13. National Center for Nuclear Security: The Nuclear Forensics Project (F2012)

    SciTech Connect

    Klingensmith, A. L.

    2012-03-21

    These presentation visuals introduce the National Center for Nuclear Security. Its chartered mission is to enhance the Nation’s verification and detection capabilities in support of nuclear arms control and nonproliferation through R&D activities at the NNSS. It has three focus areas: Treaty Verification Technologies, Nonproliferation Technologies, and Technical Nuclear Forensics. The objectives of nuclear forensics are to reduce uncertainty in the nuclear forensics process & improve the scientific defensibility of nuclear forensics conclusions when applied to nearsurface nuclear detonations. Research is in four key areas: Nuclear Physics, Debris collection and analysis, Prompt diagnostics, and Radiochemistry.

  14. Developing a Forensic Approach to Process Improvement: The Relationship between Curriculum and Impact in Frontline Operator Education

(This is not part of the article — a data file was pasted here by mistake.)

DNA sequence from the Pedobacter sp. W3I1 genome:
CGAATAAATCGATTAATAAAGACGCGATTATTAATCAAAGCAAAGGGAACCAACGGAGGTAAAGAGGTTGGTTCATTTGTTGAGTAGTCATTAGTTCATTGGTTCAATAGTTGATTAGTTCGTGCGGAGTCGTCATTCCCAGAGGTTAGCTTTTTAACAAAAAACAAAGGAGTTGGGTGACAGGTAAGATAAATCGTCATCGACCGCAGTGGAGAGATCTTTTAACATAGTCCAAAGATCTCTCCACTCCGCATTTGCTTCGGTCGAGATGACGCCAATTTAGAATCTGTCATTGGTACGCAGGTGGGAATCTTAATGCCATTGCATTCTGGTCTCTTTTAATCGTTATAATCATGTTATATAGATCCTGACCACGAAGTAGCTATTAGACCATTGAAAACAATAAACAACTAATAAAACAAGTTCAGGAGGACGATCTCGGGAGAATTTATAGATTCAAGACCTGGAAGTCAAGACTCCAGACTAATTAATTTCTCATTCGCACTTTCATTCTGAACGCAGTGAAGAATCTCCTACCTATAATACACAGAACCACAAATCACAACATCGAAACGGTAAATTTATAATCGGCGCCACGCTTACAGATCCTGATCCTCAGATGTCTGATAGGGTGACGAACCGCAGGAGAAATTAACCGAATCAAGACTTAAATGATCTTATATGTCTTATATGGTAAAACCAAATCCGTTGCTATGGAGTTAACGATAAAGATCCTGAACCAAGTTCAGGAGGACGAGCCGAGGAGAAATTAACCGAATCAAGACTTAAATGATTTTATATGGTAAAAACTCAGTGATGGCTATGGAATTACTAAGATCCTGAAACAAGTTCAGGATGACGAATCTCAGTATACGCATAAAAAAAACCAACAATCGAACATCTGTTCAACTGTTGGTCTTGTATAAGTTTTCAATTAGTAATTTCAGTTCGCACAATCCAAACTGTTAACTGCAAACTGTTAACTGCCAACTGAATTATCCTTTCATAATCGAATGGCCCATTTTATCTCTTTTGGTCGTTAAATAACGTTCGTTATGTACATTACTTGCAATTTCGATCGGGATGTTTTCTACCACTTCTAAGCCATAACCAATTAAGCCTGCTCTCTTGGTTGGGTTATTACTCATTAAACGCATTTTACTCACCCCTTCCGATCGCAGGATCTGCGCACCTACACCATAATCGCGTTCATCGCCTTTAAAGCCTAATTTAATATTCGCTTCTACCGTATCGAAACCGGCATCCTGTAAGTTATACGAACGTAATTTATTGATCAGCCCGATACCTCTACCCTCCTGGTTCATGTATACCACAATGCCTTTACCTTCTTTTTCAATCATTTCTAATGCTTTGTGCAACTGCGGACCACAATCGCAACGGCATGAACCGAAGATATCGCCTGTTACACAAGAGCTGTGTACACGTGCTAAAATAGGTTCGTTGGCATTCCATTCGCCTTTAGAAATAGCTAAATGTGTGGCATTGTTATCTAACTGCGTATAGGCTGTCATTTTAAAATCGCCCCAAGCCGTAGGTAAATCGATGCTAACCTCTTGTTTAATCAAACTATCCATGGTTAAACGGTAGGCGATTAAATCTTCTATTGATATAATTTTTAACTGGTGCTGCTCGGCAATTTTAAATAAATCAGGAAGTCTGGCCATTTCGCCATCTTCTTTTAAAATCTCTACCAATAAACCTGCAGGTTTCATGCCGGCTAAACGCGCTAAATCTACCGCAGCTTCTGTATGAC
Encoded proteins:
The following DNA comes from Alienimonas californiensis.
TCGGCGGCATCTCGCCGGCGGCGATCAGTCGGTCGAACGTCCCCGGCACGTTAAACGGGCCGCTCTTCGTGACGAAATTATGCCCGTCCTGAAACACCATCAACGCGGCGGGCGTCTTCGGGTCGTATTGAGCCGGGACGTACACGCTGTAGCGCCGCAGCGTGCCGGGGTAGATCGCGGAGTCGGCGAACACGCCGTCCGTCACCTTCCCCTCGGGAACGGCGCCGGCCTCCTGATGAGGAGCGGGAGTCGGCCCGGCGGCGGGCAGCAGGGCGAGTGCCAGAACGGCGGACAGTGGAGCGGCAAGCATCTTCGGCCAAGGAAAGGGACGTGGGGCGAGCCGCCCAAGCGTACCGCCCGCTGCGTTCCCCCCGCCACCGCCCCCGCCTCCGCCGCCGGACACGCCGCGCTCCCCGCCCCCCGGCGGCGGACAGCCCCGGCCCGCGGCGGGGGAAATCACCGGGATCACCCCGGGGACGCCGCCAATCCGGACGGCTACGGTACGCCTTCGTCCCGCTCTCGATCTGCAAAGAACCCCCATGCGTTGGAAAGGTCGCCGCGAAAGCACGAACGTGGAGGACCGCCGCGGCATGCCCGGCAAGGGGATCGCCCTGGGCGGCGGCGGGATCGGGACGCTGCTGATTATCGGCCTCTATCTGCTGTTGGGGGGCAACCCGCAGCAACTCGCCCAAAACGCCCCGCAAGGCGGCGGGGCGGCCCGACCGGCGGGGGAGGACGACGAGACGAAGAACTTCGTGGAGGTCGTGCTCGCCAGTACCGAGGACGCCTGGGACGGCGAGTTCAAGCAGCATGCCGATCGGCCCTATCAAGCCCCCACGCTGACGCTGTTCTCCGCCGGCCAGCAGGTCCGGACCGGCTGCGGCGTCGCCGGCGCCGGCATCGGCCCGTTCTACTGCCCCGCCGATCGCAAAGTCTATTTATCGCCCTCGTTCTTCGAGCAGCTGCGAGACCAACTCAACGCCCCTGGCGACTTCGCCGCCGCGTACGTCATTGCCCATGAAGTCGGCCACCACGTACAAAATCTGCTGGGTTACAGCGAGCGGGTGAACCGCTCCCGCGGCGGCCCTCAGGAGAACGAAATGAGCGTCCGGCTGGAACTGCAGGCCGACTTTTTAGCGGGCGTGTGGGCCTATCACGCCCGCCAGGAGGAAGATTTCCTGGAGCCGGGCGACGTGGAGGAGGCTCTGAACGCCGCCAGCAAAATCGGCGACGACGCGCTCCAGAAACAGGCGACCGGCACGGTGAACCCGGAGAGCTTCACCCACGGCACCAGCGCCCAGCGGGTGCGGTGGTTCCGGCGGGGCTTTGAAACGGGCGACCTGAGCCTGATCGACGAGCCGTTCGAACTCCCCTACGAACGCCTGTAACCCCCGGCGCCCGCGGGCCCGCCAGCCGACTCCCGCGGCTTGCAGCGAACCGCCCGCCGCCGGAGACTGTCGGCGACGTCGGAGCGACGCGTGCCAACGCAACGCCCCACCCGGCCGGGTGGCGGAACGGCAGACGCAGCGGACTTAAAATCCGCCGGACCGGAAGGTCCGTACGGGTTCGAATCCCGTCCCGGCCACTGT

ERIC Educational Resources Information Center

    Croom, Simon; Betts, Alan

    2011-01-01

    The authors present a comparative study of 2 in-company educational programs aimed at developing frontline operator capabilities in forensic methods. They discuss the relationship between the application of various forensic tools and conceptual techniques, the process (i.e., curriculum) for developing employee knowledge and capability, and the…

  15. Exploring Trends in Forensic Odontology

    PubMed Central

    Singh, Narendra Nath; Ain, Tasneem S.; Sultan, Saima

    2014-01-01